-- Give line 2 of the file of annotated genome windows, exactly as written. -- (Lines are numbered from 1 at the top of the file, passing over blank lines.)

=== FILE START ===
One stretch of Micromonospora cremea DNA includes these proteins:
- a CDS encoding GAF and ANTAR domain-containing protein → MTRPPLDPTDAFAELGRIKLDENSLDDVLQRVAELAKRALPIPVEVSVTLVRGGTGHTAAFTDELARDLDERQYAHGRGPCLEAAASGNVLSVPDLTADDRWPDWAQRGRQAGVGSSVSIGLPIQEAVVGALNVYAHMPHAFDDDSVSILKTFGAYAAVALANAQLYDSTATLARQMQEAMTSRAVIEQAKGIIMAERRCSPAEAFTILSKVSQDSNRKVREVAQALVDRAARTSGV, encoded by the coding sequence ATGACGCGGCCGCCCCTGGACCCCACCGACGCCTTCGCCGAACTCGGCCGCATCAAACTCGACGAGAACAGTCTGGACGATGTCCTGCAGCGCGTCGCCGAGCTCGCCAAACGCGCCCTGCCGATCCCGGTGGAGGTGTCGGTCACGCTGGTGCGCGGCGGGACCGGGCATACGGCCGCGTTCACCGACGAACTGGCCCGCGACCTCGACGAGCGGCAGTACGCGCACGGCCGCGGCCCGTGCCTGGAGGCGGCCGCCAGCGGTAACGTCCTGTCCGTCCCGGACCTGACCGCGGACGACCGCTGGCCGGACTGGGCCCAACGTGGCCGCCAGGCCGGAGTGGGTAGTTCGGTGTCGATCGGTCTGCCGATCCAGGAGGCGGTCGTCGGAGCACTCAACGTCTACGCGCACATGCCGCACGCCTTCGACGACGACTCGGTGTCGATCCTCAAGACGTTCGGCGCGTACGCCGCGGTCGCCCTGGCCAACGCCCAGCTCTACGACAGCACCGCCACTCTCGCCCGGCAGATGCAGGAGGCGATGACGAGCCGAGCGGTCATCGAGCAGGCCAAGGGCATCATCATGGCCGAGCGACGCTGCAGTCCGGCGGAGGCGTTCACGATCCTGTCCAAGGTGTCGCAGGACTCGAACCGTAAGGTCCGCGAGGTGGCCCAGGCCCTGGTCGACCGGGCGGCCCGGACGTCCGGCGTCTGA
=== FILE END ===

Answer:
- a CDS encoding GAF and ANTAR domain-containing protein → MTRPPLDPTDAFAELGRIKLDENSLDDVLQRVAELAKRALPIPVEVSVTLVRGGTGHTAAFTDELARDLDERQYAHGRGPCLEAAASGNVLSVPDLTADDRWPDWAQRGRQAGVGSSVSIGLPIQEAVVGALNVYAHMPHAFDDDSVSILKTFGAYAAVALANAQLYDSTATLARQMQEAMTSRAVIEQAKGIIMAERRCSPAEAFTILSKVSQDSNRKVREVAQALVDRAARTSGV, encoded by the coding sequence ATGACGCGGCCGCCCCTGGACCCCACCGACGCCTTCGCCGAACTCGGCCGCATCAAACTCGACGAGAACAGTCTGGACGATGTCCTGCAGCGCGTCGCCGAGCTCGCCAAACGCGCCCTGCCGATCCCGGTGGAGGTGTCGGTCACGCTGGTGCGCGGCGGGACCGGGCATACGGCCGCGTTCACCGACGAACTGGCCCGCGACCTCGACGAGCGGCAGTACGCGCACGGCCGCGGCCCGTGCCTGGAGGCGGCCGCCAGCGGTAACGTCCTGTCCGTCCCGGACCTGACCGCGGACGACCGCTGGCCGGACTGGGCCCAACGTGGCCGCCAGGCCGGAGTGGGTAGTTCGGTGTCGATCGGTCTGCCGATCCAGGAGGCGGTCGTCGGAGCACTCAACGTCTACGCGCACATGCCGCACGCCTTCGACGACGACTCGGTGTCGATCCTCAAGACGTTCGGCGCGTACGCCGCGGTCGCCCTGGCCAACGCCCAGCTCTACGACAGCACCGCCACTCTCGCCCGGCAGATGCAGGAGGCGATGACGAGCCGAGCGGTCATCGAGCAGGCCAAGGGCATCATCATGGCCGAGCGACGCTGCAGTCCGGCGGAGGCGTTCACGATCCTGTCCAAGGTGTCGCAGGACTCGAACCGTAAGGTCCGCGAGGTGGCCCAGGCCCTGGTCGACCGGGCGGCCCGGACGTCCGGCGTCTGA